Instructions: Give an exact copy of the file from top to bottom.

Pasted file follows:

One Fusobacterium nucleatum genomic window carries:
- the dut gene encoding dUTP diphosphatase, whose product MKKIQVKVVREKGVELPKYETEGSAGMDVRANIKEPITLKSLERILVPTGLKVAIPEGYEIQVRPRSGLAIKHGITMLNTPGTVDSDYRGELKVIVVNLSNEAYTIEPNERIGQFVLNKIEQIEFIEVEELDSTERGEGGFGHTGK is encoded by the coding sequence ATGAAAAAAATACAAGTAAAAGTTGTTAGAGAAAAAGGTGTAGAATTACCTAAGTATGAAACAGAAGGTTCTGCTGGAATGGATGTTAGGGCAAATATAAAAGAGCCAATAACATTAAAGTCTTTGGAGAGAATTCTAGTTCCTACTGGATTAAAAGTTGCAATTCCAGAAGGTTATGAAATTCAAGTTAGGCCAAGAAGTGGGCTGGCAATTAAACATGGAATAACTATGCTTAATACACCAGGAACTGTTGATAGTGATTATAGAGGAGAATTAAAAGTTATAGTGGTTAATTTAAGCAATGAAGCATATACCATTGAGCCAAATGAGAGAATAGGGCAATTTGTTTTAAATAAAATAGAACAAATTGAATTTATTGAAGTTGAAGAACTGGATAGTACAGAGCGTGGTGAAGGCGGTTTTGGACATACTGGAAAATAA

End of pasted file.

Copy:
One Fusobacterium nucleatum genomic window carries:
- the dut gene encoding dUTP diphosphatase, whose product MKKIQVKVVREKGVELPKYETEGSAGMDVRANIKEPITLKSLERILVPTGLKVAIPEGYEIQVRPRSGLAIKHGITMLNTPGTVDSDYRGELKVIVVNLSNEAYTIEPNERIGQFVLNKIEQIEFIEVEELDSTERGEGGFGHTGK is encoded by the coding sequence ATGAAAAAAATACAAGTAAAAGTTGTTAGAGAAAAAGGTGTAGAATTACCTAAGTATGAAACAGAAGGTTCTGCTGGAATGGATGTTAGGGCAAATATAAAAGAGCCAATAACATTAAAGTCTTTGGAGAGAATTCTAGTTCCTACTGGATTAAAAGTTGCAATTCCAGAAGGTTATGAAATTCAAGTTAGGCCAAGAAGTGGGCTGGCAATTAAACATGGAATAACTATGCTTAATACACCAGGAACTGTTGATAGTGATTATAGAGGAGAATTAAAAGTTATAGTGGTTAATTTAAGCAATGAAGCATATACCATTGAGCCAAATGAGAGAATAGGGCAATTTGTTTTAAATAAAATAGAACAAATTGAATTTATTGAAGTTGAAGAACTGGATAGTACAGAGCGTGGTGAAGGCGGTTTTGGACATACTGGAAAATAA